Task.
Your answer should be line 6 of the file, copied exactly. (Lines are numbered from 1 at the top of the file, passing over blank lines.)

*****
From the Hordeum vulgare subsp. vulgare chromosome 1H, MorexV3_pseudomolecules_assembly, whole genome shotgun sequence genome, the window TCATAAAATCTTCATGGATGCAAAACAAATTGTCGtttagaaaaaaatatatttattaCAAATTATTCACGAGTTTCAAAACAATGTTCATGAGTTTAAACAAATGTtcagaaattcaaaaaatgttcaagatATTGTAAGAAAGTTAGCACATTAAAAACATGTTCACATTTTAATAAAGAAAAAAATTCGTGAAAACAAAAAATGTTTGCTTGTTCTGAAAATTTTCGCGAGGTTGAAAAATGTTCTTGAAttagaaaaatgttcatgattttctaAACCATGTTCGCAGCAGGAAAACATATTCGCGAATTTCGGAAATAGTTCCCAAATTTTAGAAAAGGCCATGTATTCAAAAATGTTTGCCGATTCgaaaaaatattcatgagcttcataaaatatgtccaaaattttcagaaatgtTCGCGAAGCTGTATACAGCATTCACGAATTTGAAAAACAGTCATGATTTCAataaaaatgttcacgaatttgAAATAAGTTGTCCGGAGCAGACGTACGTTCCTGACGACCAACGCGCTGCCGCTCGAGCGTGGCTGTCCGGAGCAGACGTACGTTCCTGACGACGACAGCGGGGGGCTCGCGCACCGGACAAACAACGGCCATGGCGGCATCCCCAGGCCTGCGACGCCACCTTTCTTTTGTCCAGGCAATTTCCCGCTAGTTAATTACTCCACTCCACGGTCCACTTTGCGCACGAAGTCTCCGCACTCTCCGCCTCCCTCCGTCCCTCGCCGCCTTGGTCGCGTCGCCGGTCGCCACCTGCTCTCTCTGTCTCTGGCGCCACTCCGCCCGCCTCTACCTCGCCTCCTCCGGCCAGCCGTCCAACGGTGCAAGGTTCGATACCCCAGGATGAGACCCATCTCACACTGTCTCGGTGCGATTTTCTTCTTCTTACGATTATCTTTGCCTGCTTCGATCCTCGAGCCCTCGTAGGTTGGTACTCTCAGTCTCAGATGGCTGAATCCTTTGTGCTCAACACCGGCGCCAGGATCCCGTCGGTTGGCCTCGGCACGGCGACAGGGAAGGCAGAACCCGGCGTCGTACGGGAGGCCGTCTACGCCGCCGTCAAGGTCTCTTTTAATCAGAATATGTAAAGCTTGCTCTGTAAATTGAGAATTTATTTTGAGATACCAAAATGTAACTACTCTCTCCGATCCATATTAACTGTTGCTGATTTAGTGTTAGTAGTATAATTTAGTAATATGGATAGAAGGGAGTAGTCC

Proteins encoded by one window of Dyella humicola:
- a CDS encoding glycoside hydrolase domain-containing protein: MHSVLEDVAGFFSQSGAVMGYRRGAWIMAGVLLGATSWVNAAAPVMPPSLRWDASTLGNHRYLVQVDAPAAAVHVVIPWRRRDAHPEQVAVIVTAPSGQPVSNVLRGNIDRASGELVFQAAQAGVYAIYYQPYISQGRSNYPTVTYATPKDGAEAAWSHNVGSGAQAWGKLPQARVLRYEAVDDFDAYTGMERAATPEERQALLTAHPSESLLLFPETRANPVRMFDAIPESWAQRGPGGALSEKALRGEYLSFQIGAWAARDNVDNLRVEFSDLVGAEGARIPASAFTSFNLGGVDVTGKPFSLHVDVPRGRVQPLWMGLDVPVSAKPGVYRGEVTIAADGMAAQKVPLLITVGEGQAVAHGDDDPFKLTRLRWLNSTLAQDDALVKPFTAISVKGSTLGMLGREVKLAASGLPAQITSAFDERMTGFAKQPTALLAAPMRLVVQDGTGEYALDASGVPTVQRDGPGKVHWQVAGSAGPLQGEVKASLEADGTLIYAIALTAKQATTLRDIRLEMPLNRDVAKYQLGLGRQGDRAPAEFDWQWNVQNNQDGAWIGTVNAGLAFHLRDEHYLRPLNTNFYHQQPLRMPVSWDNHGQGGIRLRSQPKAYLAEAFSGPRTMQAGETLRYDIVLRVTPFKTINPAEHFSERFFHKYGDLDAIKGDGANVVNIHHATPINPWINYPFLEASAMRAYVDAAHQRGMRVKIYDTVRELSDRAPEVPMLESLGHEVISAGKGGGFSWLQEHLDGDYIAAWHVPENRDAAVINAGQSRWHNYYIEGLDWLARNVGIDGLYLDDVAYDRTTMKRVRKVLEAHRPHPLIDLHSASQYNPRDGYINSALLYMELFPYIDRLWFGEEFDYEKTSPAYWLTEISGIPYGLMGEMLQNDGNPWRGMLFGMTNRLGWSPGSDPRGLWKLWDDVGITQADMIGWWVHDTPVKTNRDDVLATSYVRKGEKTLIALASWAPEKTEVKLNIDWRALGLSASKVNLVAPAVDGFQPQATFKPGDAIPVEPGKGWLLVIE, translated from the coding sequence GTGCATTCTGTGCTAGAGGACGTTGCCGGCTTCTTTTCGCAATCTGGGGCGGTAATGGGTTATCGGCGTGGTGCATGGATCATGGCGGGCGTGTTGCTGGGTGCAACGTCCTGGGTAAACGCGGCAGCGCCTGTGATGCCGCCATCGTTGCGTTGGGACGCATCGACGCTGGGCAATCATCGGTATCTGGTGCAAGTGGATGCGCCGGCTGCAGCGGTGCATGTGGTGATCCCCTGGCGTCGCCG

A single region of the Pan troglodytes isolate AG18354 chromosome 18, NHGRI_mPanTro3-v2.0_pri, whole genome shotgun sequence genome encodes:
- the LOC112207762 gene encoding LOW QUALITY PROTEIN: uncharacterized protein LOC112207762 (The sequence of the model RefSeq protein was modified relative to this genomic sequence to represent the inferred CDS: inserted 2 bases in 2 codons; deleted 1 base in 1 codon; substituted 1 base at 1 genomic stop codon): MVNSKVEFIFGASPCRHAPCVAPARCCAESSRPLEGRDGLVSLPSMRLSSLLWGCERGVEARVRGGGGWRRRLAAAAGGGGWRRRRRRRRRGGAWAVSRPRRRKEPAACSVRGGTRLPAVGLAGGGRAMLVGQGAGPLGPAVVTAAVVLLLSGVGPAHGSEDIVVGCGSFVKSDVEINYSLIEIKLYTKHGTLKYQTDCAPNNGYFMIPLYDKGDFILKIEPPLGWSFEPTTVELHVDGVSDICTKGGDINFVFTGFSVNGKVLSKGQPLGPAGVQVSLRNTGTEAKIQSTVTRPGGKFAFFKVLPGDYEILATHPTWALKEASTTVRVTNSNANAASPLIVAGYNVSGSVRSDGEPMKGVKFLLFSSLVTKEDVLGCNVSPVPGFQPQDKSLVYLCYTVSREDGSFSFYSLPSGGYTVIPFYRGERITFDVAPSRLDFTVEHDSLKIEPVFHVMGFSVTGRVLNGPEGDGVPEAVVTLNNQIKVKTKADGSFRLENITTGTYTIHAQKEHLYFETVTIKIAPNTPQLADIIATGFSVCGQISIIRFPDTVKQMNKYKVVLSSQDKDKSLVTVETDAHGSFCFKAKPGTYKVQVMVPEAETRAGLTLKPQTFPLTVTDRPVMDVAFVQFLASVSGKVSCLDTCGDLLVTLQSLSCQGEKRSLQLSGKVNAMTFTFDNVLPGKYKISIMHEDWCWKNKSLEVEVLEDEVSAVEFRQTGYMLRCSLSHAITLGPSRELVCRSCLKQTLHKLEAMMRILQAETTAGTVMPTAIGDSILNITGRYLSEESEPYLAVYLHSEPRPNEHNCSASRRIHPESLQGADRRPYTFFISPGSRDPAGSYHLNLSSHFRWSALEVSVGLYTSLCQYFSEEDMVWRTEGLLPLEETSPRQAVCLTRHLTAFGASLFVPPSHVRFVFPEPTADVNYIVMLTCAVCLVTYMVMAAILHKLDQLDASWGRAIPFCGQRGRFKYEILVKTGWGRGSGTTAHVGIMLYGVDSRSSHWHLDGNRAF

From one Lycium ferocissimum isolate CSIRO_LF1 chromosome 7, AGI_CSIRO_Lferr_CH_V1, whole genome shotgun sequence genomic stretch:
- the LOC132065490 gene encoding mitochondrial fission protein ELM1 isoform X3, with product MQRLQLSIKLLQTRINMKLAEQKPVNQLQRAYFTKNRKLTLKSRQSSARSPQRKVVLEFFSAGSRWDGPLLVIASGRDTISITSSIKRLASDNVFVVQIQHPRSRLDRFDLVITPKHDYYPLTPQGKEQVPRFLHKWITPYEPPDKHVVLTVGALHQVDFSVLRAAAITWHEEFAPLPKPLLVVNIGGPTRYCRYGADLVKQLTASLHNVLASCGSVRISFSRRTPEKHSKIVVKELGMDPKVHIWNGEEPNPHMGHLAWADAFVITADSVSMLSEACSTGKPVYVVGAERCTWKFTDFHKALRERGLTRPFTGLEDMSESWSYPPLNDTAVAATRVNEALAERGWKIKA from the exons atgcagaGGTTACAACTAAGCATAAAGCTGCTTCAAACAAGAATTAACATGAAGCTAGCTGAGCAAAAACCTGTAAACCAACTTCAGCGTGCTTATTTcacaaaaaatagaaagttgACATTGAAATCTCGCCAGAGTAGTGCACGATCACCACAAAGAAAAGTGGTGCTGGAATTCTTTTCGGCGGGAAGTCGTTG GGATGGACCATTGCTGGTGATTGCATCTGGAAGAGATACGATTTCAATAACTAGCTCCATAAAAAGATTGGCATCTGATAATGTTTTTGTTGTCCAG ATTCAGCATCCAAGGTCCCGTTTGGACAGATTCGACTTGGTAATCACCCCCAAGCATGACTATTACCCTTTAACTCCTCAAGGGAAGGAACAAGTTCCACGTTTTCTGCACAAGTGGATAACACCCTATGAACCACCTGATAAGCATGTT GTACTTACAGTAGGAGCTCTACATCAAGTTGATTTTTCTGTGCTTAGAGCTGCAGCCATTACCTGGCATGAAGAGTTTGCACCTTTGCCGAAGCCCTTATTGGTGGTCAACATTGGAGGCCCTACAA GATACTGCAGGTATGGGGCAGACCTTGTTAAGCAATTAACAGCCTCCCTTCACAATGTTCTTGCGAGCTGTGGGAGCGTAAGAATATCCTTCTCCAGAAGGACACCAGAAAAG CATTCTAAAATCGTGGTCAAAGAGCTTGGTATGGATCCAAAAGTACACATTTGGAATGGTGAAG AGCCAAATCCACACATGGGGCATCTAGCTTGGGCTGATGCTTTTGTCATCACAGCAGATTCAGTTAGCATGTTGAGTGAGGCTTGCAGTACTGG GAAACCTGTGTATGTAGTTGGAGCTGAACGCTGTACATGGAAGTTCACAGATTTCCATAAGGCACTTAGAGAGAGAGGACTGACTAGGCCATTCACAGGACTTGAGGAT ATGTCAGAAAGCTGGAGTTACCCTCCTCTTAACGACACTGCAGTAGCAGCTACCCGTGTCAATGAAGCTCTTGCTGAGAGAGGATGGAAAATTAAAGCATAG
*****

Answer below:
From one Lycium ferocissimum isolate CSIRO_LF1 chromosome 7, AGI_CSIRO_Lferr_CH_V1, whole genome shotgun sequence genomic stretch: